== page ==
Another fantastic story from the mind of Alan Moore comes the book that saw the creation of the Guy Fawkes mask that is used by protesters world-wide, as well as members of Hacktivist group ‘Anonymous’. V for Vendetta is the story of an Orwellian Britain where the public live in fear of the ‘Norsefire’ taking them away for treason against the government. A faceless terrorist who goes simply by the alias of ‘V’ begins fighting against the oppressive regime, centring his resistance on the 5th November and the anniversary of the Gunpowder Plot. We see the narrative through the eyes of Evie, a news reporter pulled into the chaos of V’s one-man crusade. 

3. Superman: Red Son

Superman can often be seen as having boring or unimaginative stories, but Superman: Red Son goes about changing that. Red Son poses the simple question – what if the infant Clark Kent’s spaceship had crashed in the Communist Ukraine, instead of Rural America? The idea of the all-American superhero is turned on its head in the height of the Cold War, and the influence of a Socialist Superman makes the world a very different place. Mark Millar twists the tired narrative of the world’s most well-known superhero and brings something to the table that has never been seen before, even changing the stories of Batman, Wonder Woman and Green Lantern. If you only read one Superman book, read this one.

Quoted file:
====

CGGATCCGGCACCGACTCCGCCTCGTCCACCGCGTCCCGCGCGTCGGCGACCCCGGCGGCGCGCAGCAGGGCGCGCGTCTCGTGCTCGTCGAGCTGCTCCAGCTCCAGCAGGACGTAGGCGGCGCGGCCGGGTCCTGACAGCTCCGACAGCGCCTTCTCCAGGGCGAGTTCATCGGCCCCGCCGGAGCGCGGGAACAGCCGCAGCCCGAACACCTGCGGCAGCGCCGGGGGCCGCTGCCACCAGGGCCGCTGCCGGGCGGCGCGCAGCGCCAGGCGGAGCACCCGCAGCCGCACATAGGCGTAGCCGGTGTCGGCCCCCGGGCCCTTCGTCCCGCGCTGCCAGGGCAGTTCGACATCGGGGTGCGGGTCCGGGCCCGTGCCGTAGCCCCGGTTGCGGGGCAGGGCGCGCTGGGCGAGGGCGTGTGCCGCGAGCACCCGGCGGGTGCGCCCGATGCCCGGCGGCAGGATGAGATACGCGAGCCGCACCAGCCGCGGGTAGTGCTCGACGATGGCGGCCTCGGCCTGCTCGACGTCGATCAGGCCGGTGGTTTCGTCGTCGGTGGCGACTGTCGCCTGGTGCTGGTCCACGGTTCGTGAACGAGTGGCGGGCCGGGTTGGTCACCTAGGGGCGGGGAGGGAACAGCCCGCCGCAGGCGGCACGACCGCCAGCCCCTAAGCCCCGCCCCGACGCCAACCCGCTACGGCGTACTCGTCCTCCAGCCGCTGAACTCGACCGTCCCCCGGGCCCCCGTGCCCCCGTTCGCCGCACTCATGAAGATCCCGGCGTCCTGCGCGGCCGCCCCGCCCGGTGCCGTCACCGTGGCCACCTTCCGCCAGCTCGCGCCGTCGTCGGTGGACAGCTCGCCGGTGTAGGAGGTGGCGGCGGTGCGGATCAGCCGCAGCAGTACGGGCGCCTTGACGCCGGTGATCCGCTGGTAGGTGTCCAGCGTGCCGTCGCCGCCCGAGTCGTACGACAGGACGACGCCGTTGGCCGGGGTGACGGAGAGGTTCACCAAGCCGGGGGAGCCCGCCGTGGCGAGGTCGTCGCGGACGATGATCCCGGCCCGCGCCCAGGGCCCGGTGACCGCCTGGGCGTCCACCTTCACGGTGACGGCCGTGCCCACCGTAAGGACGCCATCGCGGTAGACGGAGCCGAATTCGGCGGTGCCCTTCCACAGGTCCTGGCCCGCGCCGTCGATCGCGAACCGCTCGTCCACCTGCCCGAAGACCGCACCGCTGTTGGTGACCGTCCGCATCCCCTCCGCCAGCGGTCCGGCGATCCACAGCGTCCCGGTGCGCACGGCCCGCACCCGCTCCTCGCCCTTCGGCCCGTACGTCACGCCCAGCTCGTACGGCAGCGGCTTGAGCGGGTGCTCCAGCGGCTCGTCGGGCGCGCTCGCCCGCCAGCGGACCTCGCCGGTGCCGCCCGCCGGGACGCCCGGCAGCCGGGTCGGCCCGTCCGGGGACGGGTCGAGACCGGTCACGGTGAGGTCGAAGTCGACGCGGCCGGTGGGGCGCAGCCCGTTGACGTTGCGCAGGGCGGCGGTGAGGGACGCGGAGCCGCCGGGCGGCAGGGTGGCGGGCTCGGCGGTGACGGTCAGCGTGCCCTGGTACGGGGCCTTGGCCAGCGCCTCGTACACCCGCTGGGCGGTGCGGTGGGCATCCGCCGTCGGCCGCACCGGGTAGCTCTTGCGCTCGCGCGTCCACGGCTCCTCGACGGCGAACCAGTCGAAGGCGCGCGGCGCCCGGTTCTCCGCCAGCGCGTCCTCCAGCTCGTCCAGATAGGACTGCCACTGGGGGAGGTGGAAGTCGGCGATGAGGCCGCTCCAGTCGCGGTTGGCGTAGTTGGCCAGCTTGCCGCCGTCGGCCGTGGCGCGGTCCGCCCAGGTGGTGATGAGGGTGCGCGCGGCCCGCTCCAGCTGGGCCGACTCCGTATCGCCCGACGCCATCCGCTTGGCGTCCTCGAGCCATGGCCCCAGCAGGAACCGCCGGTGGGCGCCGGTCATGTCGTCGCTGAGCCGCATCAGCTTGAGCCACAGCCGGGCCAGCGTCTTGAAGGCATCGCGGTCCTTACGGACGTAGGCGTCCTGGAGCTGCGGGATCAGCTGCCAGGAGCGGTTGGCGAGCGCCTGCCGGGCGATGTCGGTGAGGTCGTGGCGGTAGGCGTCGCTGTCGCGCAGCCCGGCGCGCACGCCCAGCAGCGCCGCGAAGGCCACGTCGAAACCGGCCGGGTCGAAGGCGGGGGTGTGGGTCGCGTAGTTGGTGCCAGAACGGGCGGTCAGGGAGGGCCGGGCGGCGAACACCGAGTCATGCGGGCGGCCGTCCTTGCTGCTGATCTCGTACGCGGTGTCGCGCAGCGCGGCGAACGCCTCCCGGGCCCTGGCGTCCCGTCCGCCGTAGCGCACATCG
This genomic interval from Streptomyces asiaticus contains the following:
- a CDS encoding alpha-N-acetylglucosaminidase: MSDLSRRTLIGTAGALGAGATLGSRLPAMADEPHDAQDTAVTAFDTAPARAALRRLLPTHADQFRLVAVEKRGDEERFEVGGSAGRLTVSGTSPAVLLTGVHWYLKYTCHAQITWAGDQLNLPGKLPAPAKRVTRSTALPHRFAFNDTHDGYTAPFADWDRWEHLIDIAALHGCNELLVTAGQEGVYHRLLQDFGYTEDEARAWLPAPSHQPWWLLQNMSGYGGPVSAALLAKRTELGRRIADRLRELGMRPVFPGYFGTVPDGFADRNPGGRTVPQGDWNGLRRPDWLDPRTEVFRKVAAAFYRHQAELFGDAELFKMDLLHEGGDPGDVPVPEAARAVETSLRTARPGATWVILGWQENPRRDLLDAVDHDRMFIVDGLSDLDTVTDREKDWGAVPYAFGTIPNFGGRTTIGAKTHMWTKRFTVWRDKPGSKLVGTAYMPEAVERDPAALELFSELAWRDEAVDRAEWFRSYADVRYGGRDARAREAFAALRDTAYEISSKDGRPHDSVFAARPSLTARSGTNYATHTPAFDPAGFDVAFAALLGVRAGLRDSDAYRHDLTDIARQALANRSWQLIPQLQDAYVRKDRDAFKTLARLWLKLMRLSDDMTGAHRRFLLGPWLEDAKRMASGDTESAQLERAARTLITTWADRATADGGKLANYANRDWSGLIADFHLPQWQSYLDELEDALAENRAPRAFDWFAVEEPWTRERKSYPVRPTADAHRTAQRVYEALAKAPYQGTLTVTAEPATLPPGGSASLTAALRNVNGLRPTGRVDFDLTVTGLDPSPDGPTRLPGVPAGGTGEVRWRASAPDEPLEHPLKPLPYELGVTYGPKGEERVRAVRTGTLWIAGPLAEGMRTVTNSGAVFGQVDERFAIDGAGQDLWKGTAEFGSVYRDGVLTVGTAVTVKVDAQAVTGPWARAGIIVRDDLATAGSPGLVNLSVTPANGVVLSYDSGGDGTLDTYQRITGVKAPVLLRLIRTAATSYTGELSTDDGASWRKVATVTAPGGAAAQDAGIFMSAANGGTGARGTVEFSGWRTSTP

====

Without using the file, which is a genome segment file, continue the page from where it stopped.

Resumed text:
4. Batman: The Dark Knight Returns

And where there is Superman, Batman is never far behind. This book changed Batman from the camp 80’s character into the dark and brooding hero that we know and love today. The Dark Knight Returns storyline has influenced both the Nolan Batman films, as well as the oncoming Batman v. Superman film. Set at a time where Bruce Wayne is now in his 60’s, the chaos of Gotham forces him to once again don the cowl to clean up the streets one last time. Things have changed however, with Batman now being hunted by the police, as well as causing the re-emergence of many of the Dark Knight’s old enemies. The Dark Knight Returns has cemented Frank Miller as one of the definitive Batman storytellers, and Klaus Janson’s stark, block-colour art style fits the tone of the brutal, back-to-basics Batman perfectly.